The other day I received a very troubling direct message from someone on another Multiple Sclerosis website:
“I was diagnosed with MS in 2004 but, foolishly, dismissed it. Other than bad spacisity [spasticity] and a few little episodes, I was relatively symptom free. That is until 4 days ago. I was fairly active, walking 6 miles a day and biking 6 miles plus a little strength training at the gym then 4 days ago the MS hit me hard! I didn’t know what it was so I went to the doctor where, to my horror, he told me it was due to my MS and said that “for safety, coping better the pain and the obvious, I should be in a wheelchair and using a walker at all times.”
I was speechless and couldn’t, for the life of me, think of anything to ask or say. This happened yesterday. Now I have so many questions but I’ll only ask a few: how do I remain active in a chair? Why is heat such an issue for MSers? What in the world should I do and how? I’m a very determined woman and I refuse to give up my goals? Also, do you know how one can get a sports, all terrain chair through Medicare that is light, sturdy, compact and will fit in my midsize Sudan? Help!”
This is no way treat a patient
“What in the world should I do?” she asks. I ask, “How in the world could her doctor have treated her this way?” Get a wheelchair??? Use a walker at all times??? How can any physician tell a patient, who had been walking and biking yesterday, that tomorrow she needs to go out and buy a wheelchair? Awrghhh!!!
Over the three and a half decades since I was diagnosed, I’ve heard a lot of stories about how this disease has been misdiagnosed, or how it took months of doctor visits to come up with an MS diagnosis. But I’ve never heard of a physician telling an MS patient, after what appears to be her first serious exacerbation, that she won’t be safe unless she uses a chair and a walker.
Looks like she’s not alone
Now, maybe I’m misinterpreting what I was told. Maybe the woman who messaged me misunderstood. I certainly hope so. But this happened just a few days before a study was reported here, on Multiple Sclerosis News Today, about how unprepared many general practice physicians in England feel that they are in dealing with MS patients. The study reported that 94% of those docs thought they were “somewhat” or “extremely confident” when they were assessing potential diabetics and referring them for treatment. When it came to MS, on the other hand, only 47% felt that way. Ines Martins’ story also reported that 85% of the GPs in England were either somewhat or extremely concerned about the time it took for a potential neurological patient to be examined by a neurologist. Sounds a lot like the experience of the horrified MS patient who wrote me … but she lives in the United States.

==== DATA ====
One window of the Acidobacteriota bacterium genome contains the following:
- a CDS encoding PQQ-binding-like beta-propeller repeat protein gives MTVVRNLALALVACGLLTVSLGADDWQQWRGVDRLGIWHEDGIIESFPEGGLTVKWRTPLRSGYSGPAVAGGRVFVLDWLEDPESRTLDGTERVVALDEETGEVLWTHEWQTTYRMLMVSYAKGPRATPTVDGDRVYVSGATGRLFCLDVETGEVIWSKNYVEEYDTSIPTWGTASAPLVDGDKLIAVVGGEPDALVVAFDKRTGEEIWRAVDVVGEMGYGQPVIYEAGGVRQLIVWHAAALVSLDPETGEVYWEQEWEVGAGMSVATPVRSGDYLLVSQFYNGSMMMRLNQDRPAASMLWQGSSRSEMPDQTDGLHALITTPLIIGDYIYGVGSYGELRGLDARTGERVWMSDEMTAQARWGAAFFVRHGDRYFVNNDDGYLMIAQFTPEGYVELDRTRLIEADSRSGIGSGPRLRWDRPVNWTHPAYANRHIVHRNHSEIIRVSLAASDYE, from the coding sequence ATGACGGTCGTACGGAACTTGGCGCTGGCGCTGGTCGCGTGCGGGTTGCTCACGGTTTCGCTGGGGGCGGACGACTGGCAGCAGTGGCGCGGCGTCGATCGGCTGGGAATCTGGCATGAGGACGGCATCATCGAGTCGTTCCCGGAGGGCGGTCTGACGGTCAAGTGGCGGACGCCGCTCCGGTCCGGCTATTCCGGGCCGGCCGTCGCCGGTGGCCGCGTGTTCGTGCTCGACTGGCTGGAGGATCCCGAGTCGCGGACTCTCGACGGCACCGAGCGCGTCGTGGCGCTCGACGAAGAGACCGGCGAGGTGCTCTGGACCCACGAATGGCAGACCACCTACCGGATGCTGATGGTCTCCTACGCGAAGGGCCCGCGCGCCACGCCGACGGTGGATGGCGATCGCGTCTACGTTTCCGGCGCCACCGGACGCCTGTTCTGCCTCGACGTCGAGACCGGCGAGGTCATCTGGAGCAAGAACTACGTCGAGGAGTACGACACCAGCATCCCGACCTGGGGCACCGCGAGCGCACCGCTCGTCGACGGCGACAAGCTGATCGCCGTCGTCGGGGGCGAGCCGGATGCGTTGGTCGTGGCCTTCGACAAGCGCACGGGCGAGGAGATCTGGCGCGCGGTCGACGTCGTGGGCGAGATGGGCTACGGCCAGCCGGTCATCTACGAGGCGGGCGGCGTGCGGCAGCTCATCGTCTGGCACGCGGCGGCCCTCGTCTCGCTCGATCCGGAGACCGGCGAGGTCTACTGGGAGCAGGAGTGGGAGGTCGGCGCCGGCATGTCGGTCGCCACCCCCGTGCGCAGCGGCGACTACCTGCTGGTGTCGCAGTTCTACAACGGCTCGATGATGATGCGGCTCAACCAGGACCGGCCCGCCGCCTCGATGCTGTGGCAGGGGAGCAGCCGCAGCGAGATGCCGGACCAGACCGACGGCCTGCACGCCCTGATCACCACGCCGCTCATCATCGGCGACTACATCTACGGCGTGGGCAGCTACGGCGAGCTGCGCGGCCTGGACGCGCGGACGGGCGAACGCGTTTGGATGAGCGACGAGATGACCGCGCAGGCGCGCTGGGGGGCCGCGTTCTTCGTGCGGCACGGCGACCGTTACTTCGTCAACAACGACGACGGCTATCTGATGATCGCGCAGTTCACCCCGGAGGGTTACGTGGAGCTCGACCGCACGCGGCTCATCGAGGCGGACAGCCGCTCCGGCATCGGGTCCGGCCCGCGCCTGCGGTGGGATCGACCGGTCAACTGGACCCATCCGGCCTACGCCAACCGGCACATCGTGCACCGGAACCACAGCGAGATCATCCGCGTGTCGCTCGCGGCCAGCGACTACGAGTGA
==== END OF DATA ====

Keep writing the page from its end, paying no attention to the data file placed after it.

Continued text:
There’s a way if there’s a will
There are ways for doctors to improve their treatment of MS patients. The National MS Society in the U.S. offers resources to help medical professionals increase their understanding of the disease. In Europe, the European Committee for Treatment and Research in Multiple Sclerosis offers three-, six- and 12-month fellowships for physicians.
For patients in the U.S., the National MS Society maintains a database of MS specialists. It may be possible for patients in other countries to begin a search for a specialist through the MS International Foundation. I sure hope the woman whose doctor was rushing her into a wheelchair, and others like her, can find medical professionals who are in the “extremely confident” group when it comes to knowing how to handle someone with MS. But, they need to be proactive.
NEVER should a patient leave a doctor’s office having to ask, “what in the world should I do?” That’s a doctor who needs to be fired and a patient who should begin searching for better care.
(You can read other posts from me on my personal blog: www.themswire.com)
Note: Multiple Sclerosis News Today is strictly a news and information website about the disease. It does not provide medical advice, diagnosis, or treatment. This content is not intended to be a substitute for professional medical advice, diagnosis, or treatment. Always seek the advice of your physician or other qualified health provider with any questions you may have regarding a medical condition. Never disregard professional medical advice or delay in seeking it because of something you have read on this website. The opinions expressed in this column are not those of Multiple Sclerosis News Today, or its parent company, BioNews Services, and are intended to spark discussion about issues pertaining to multiple sclerosis.
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